The so-called economic recovery is now six years old, as of June.  The longest uninterrupted recovery lasted 10.7 years under the Maestro, Fed Chairman Alan Greenspan, in the 1990s.  Growth over the past six years has averaged about 2.0%, compared to +4.5% for the past ten recoveries.  The data still point to a mix of strength and weakness, with housing showing the most strength and inflation and manufacturing data releases showing the most weakness.  Growth is high enough to just move along, but not much more.  Am I proud of the +200,000 to +250,000 payroll growth each month?  No.  Am I proud of the 5.3% unemployment rate?  No.  Do I “think” the Fed should tighten?  No.  Why do I keep questioning the Fed?  Because I see an economy barely able to generate growth and that same economy fragile enough for growth to slip away, before it ever gets to a sustainable level.  Like I have said before, go ahead and tighten.  Then you will be able to lower rates again- soon.

Large Hadron Collider Update
Our favorite machine is back in business- bigger and faster than ever!  On Easter Sunday, the Large Hadron Collider of Switzerland started up again after a two year period in 2013 and 2014 for maintenance and upgrades to add twice as much speed to the machine.  In June, the Collider began smashing protons together at 13 trillion electron volts, or “TeV,” in an effort to find new particles.  In 2012, researchers found evidence of the Higgs Boson particle, which is the particle believed to give everything mass.  What will they find this time?

First Federal Update
After our merger is approved by regulatory agencies, we will become part of Penn Community Bank.  We have great team members and everyone will be working to combine our banks and systems so that we can better serve our customers.  Stay tuned!

Thanks for reading!  07/06/15

Dorothy Jaworski has worked at large and small banks for over 30 years; much of that time has been spent in investment portfolio management, risk management, and financial analysis. Dorothy has been with First Federal of Bucks County since November, 2004. She is the author of Just Another Good Soldier, which details the 11th Infantry Regiment's WWII crossing of the Moselle River where her uncle, Pfc. Stephen W. Jaworski, gave his last full measure of devotion.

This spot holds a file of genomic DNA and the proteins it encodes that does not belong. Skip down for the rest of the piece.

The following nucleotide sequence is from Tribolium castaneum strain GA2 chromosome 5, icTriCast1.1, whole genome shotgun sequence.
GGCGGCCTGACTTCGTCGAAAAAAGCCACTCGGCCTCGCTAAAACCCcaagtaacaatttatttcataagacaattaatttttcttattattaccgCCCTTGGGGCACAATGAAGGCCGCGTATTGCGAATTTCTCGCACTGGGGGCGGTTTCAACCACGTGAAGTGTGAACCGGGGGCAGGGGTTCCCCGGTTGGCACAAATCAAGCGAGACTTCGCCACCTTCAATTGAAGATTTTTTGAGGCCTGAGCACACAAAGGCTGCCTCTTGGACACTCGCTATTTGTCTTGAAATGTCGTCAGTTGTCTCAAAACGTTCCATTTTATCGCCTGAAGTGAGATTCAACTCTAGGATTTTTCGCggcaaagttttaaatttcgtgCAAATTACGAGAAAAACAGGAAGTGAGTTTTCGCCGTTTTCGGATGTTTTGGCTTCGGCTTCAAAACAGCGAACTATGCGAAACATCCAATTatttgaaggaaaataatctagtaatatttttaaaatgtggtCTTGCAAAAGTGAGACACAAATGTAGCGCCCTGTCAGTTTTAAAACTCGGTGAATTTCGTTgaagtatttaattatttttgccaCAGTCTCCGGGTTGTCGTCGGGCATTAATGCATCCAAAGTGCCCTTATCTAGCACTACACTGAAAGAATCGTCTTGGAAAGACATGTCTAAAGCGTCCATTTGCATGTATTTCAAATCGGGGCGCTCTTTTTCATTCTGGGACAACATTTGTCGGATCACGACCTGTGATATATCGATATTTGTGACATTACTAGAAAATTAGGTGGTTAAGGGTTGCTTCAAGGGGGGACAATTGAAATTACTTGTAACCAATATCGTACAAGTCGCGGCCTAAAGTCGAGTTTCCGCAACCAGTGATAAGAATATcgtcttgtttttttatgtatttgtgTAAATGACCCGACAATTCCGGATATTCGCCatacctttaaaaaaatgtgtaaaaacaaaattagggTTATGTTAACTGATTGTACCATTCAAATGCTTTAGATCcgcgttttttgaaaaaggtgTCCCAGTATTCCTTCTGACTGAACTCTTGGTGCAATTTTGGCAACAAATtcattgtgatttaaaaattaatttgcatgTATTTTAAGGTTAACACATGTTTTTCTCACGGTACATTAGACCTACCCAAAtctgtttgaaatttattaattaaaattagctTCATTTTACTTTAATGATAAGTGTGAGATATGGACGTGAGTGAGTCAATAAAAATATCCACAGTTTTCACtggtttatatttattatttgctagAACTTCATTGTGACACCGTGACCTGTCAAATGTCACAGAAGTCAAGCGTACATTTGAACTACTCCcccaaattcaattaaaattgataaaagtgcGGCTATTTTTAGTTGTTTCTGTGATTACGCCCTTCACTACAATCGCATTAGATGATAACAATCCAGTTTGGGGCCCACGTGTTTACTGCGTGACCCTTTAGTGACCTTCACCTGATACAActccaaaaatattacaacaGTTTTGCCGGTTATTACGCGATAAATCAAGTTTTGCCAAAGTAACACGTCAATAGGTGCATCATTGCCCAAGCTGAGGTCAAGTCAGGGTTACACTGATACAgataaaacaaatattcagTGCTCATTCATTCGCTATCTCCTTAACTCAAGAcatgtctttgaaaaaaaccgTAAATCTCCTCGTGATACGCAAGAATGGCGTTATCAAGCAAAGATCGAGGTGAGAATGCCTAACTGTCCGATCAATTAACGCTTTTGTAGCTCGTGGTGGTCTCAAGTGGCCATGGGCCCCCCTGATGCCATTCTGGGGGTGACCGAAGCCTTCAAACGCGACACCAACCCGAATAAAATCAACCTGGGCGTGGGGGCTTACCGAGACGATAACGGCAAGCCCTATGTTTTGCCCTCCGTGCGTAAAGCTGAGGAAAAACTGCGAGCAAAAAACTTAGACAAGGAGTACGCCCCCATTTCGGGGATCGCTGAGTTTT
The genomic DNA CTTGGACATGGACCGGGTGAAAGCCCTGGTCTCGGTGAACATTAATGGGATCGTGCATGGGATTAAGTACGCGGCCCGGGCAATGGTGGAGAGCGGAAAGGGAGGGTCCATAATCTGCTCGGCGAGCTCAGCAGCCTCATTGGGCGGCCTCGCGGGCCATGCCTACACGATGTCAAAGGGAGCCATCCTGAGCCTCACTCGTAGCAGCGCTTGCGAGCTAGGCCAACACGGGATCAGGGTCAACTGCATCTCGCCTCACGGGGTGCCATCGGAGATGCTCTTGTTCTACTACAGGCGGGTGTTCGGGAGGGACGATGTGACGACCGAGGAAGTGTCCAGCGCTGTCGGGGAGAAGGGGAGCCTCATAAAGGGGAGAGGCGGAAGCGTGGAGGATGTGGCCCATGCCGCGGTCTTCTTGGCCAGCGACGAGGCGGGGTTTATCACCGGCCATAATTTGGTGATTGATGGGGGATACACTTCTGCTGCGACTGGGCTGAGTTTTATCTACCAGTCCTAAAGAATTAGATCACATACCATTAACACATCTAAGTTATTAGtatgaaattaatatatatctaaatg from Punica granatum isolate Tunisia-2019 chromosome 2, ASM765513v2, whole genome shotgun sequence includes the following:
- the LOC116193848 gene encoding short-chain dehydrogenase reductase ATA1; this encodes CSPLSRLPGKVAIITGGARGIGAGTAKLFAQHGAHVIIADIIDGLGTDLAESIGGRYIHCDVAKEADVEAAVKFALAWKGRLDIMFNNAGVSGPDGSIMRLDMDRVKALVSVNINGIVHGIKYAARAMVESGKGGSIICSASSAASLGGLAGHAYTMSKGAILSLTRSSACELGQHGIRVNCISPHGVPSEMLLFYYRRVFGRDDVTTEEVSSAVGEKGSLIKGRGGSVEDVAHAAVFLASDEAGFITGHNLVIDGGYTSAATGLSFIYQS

Saturday, 11 July 2015

The "About Me" That LinkedIn Doesn't Tell You

How difficult is it to get to know someone that, well, you don't know? Very. Many of my readers know me. I'm not sure this is a good thing. Colleagues used to tell me that when meeting someone I should use "Jeff Lite". Just so you know... I'm not sure there is a Jeff Lite.

Most of my readers, however, don't know me. And the benefits of having a blog is that I can write what I want. I have written About Me posts in the past (see links), telling you my sports teams and some other personal information. So this post would be a complement to those.

Not in My LinkedIn Bio

I think people that care too much what other people think are crazy. I think people that care nothing about what other people think are crazy too. We are all mostly in between the two crazies. I lean towards the latter. My wife thinks I lean a little too much. This leads to spirited discussions on what I choose to wear. I dress for comfort. And economy. If it were up to me, my blue jeans would come from the Dollar Store. What are they eight bucks? C'mon.

Modern day trappings are too expensive! If we had to, my family could cut our living expenses by a third. Over $200 a month for cable? Ridiculous. Two thousand dollars for a couch? You haven't been to Big Lots. Three hundred dollars for a pair of shoes? My most comfortable shoes are Tom McCann's I bought at Kmart years ago in a traveling pinch. I am convinced if I were living alone my flatware, furniture, clothes, etc. would all be bought at discount stores. I would have Tupperware-like containers that were once the olive or lunch-meat containers, and all my drink containers would be used milk jugs. I would live in an RV, like Trapper John MD. But electronics and other gizmos, that's another story.